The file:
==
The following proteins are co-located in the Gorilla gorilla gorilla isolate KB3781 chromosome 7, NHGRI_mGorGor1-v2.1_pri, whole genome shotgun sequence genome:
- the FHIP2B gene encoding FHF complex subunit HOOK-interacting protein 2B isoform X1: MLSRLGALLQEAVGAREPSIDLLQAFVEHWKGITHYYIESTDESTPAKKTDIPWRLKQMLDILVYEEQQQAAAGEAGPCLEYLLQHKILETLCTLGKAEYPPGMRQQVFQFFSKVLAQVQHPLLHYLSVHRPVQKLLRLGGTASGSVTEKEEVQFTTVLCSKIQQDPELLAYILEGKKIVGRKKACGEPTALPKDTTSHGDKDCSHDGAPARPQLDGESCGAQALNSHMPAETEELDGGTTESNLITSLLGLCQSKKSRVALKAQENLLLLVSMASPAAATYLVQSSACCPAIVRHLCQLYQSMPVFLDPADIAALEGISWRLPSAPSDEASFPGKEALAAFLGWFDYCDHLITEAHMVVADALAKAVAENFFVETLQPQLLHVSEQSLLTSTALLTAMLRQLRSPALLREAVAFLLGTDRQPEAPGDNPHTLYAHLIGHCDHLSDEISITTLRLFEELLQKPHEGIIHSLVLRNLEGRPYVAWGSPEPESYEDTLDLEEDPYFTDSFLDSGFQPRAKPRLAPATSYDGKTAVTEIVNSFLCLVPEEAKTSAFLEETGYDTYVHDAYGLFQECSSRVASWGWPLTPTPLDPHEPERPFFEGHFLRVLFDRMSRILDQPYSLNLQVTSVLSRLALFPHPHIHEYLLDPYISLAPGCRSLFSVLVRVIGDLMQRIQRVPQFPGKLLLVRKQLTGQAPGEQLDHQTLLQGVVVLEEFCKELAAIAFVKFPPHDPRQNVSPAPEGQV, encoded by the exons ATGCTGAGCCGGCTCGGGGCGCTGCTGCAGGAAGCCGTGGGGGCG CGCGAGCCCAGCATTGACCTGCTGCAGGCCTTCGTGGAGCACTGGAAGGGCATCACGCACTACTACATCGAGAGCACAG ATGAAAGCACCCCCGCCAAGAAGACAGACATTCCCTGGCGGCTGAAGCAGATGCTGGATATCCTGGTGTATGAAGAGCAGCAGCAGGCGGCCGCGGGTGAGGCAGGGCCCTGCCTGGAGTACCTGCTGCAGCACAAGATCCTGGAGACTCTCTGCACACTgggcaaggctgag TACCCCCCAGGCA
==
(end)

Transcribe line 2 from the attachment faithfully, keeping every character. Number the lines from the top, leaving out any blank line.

- the FHIP2B gene encoding FHF complex subunit HOOK-interacting protein 2B isoform X1: MLSRLGALLQEAVGAREPSIDLLQAFVEHWKGITHYYIESTDESTPAKKTDIPWRLKQMLDILVYEEQQQAAAGEAGPCLEYLLQHKILETLCTLGKAEYPPGMRQQVFQFFSKVLAQVQHPLLHYLSVHRPVQKLLRLGGTASGSVTEKEEVQFTTVLCSKIQQDPELLAYILEGKKIVGRKKACGEPTALPKDTTSHGDKDCSHDGAPARPQLDGESCGAQALNSHMPAETEELDGGTTESNLITSLLGLCQSKKSRVALKAQENLLLLVSMASPAAATYLVQSSACCPAIVRHLCQLYQSMPVFLDPADIAALEGISWRLPSAPSDEASFPGKEALAAFLGWFDYCDHLITEAHMVVADALAKAVAENFFVETLQPQLLHVSEQSLLTSTALLTAMLRQLRSPALLREAVAFLLGTDRQPEAPGDNPHTLYAHLIGHCDHLSDEISITTLRLFEELLQKPHEGIIHSLVLRNLEGRPYVAWGSPEPESYEDTLDLEEDPYFTDSFLDSGFQPRAKPRLAPATSYDGKTAVTEIVNSFLCLVPEEAKTSAFLEETGYDTYVHDAYGLFQECSSRVASWGWPLTPTPLDPHEPERPFFEGHFLRVLFDRMSRILDQPYSLNLQVTSVLSRLALFPHPHIHEYLLDPYISLAPGCRSLFSVLVRVIGDLMQRIQRVPQFPGKLLLVRKQLTGQAPGEQLDHQTLLQGVVVLEEFCKELAAIAFVKFPPHDPRQNVSPAPEGQV, encoded by the exons ATGCTGAGCCGGCTCGGGGCGCTGCTGCAGGAAGCCGTGGGGGCG CGCGAGCCCAGCATTGACCTGCTGCAGGCCTTCGTGGAGCACTGGAAGGGCATCACGCACTACTACATCGAGAGCACAG ATGAAAGCACCCCCGCCAAGAAGACAGACATTCCCTGGCGGCTGAAGCAGATGCTGGATATCCTGGTGTATGAAGAGCAGCAGCAGGCGGCCGCGGGTGAGGCAGGGCCCTGCCTGGAGTACCTGCTGCAGCACAAGATCCTGGAGACTCTCTGCACACTgggcaaggctgag TACCCCCCAGGCA